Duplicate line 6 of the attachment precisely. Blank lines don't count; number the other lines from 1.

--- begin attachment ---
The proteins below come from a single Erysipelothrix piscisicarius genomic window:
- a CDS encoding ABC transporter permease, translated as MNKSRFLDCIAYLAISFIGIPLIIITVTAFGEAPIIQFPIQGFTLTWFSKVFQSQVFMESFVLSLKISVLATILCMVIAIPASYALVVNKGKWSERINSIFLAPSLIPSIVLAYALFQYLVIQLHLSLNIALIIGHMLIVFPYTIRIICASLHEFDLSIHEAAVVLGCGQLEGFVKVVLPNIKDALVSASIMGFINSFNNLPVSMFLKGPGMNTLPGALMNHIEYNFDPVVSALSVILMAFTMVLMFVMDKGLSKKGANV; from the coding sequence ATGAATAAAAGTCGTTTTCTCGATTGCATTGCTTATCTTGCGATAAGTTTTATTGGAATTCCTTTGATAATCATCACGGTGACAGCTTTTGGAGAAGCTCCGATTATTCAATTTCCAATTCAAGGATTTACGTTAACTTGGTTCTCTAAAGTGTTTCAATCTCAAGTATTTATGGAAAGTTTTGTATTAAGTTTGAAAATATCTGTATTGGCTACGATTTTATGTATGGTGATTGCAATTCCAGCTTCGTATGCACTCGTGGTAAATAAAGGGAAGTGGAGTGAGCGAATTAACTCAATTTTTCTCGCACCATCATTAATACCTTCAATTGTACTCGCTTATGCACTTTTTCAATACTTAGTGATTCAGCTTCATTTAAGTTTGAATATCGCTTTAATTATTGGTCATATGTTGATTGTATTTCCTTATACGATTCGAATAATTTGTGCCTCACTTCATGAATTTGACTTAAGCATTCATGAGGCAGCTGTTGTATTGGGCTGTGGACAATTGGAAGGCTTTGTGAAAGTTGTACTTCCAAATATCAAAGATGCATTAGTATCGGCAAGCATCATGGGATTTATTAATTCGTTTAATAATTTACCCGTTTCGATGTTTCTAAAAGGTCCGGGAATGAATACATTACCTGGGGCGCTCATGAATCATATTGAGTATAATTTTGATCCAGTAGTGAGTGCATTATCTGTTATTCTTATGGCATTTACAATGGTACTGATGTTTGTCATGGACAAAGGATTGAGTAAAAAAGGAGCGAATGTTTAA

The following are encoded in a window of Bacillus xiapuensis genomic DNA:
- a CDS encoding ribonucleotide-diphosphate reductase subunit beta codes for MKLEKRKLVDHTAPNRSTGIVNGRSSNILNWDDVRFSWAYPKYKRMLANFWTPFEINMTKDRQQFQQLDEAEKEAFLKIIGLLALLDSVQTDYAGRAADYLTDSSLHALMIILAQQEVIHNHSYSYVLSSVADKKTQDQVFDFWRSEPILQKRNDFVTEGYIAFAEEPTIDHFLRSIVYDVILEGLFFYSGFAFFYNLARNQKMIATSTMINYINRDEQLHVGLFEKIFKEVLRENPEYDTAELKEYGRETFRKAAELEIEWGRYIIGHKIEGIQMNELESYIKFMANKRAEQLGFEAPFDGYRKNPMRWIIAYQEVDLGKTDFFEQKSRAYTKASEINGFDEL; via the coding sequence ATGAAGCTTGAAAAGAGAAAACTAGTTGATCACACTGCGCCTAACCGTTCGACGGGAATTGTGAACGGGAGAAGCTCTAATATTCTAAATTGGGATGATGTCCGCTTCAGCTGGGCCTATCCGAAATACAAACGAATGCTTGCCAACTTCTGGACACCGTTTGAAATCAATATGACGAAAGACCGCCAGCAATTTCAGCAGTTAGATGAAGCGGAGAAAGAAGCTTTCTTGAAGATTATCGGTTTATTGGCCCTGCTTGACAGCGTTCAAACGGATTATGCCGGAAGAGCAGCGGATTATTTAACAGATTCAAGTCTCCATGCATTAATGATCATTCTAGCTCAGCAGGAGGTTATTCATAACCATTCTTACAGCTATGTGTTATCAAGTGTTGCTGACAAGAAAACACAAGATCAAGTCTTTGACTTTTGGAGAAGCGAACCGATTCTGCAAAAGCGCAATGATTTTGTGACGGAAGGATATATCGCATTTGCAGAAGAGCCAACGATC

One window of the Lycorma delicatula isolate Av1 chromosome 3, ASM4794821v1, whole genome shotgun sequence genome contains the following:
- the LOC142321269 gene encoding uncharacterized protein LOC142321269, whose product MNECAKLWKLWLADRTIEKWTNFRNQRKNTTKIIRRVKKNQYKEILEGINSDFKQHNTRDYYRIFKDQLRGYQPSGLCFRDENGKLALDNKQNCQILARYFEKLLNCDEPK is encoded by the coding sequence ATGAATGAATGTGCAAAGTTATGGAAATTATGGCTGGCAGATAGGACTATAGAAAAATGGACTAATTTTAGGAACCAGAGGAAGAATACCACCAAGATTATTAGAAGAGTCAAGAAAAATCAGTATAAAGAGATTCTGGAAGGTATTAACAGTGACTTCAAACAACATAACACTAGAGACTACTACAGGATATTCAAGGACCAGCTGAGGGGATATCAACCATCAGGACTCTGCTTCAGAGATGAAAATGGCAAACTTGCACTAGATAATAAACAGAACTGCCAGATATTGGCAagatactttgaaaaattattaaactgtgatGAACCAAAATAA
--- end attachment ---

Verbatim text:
- the LOC142321269 gene encoding uncharacterized protein LOC142321269, whose product MNECAKLWKLWLADRTIEKWTNFRNQRKNTTKIIRRVKKNQYKEILEGINSDFKQHNTRDYYRIFKDQLRGYQPSGLCFRDENGKLALDNKQNCQILARYFEKLLNCDEPK is encoded by the coding sequence ATGAATGAATGTGCAAAGTTATGGAAATTATGGCTGGCAGATAGGACTATAGAAAAATGGACTAATTTTAGGAACCAGAGGAAGAATACCACCAAGATTATTAGAAGAGTCAAGAAAAATCAGTATAAAGAGATTCTGGAAGGTATTAACAGTGACTTCAAACAACATAACACTAGAGACTACTACAGGATATTCAAGGACCAGCTGAGGGGATATCAACCATCAGGACTCTGCTTCAGAGATGAAAATGGCAAACTTGCACTAGATAATAAACAGAACTGCCAGATATTGGCAagatactttgaaaaattattaaactgtgatGAACCAAAATAA